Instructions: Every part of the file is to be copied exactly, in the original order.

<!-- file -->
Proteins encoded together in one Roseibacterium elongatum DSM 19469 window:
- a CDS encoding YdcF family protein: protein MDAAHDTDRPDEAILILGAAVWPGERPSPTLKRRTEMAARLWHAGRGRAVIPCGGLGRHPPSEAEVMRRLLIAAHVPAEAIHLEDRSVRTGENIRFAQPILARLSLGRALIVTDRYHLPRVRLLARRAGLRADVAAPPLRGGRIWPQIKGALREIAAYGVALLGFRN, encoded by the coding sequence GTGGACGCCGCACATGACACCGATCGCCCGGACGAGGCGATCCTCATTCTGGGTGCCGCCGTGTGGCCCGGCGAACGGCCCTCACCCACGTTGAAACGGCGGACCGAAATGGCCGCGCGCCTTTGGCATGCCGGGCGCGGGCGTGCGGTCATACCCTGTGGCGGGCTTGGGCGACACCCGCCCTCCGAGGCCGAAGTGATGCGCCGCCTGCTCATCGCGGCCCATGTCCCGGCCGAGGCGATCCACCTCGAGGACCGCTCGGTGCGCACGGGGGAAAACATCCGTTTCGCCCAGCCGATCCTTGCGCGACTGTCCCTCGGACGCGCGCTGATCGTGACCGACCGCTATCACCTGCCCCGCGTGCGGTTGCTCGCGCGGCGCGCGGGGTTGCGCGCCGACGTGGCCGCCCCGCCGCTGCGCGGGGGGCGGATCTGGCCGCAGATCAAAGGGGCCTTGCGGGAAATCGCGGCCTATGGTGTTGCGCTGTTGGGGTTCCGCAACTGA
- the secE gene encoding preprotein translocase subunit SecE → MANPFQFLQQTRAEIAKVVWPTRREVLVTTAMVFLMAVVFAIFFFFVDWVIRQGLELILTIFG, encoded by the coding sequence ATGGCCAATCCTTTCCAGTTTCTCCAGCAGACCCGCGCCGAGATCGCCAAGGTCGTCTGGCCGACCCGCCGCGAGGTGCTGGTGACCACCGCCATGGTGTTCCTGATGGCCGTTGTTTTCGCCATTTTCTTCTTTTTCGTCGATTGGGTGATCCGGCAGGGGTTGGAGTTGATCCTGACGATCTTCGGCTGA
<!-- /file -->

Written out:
Proteins encoded together in one Roseibacterium elongatum DSM 19469 window:
- a CDS encoding YdcF family protein: protein MDAAHDTDRPDEAILILGAAVWPGERPSPTLKRRTEMAARLWHAGRGRAVIPCGGLGRHPPSEAEVMRRLLIAAHVPAEAIHLEDRSVRTGENIRFAQPILARLSLGRALIVTDRYHLPRVRLLARRAGLRADVAAPPLRGGRIWPQIKGALREIAAYGVALLGFRN, encoded by the coding sequence GTGGACGCCGCACATGACACCGATCGCCCGGACGAGGCGATCCTCATTCTGGGTGCCGCCGTGTGGCCCGGCGAACGGCCCTCACCCACGTTGAAACGGCGGACCGAAATGGCCGCGCGCCTTTGGCATGCCGGGCGCGGGCGTGCGGTCATACCCTGTGGCGGGCTTGGGCGACACCCGCCCTCCGAGGCCGAAGTGATGCGCCGCCTGCTCATCGCGGCCCATGTCCCGGCCGAGGCGATCCACCTCGAGGACCGCTCGGTGCGCACGGGGGAAAACATCCGTTTCGCCCAGCCGATCCTTGCGCGACTGTCCCTCGGACGCGCGCTGATCGTGACCGACCGCTATCACCTGCCCCGCGTGCGGTTGCTCGCGCGGCGCGCGGGGTTGCGCGCCGACGTGGCCGCCCCGCCGCTGCGCGGGGGGCGGATCTGGCCGCAGATCAAAGGGGCCTTGCGGGAAATCGCGGCCTATGGTGTTGCGCTGTTGGGGTTCCGCAACTGA
- the secE gene encoding preprotein translocase subunit SecE → MANPFQFLQQTRAEIAKVVWPTRREVLVTTAMVFLMAVVFAIFFFFVDWVIRQGLELILTIFG, encoded by the coding sequence ATGGCCAATCCTTTCCAGTTTCTCCAGCAGACCCGCGCCGAGATCGCCAAGGTCGTCTGGCCGACCCGCCGCGAGGTGCTGGTGACCACCGCCATGGTGTTCCTGATGGCCGTTGTTTTCGCCATTTTCTTCTTTTTCGTCGATTGGGTGATCCGGCAGGGGTTGGAGTTGATCCTGACGATCTTCGGCTGA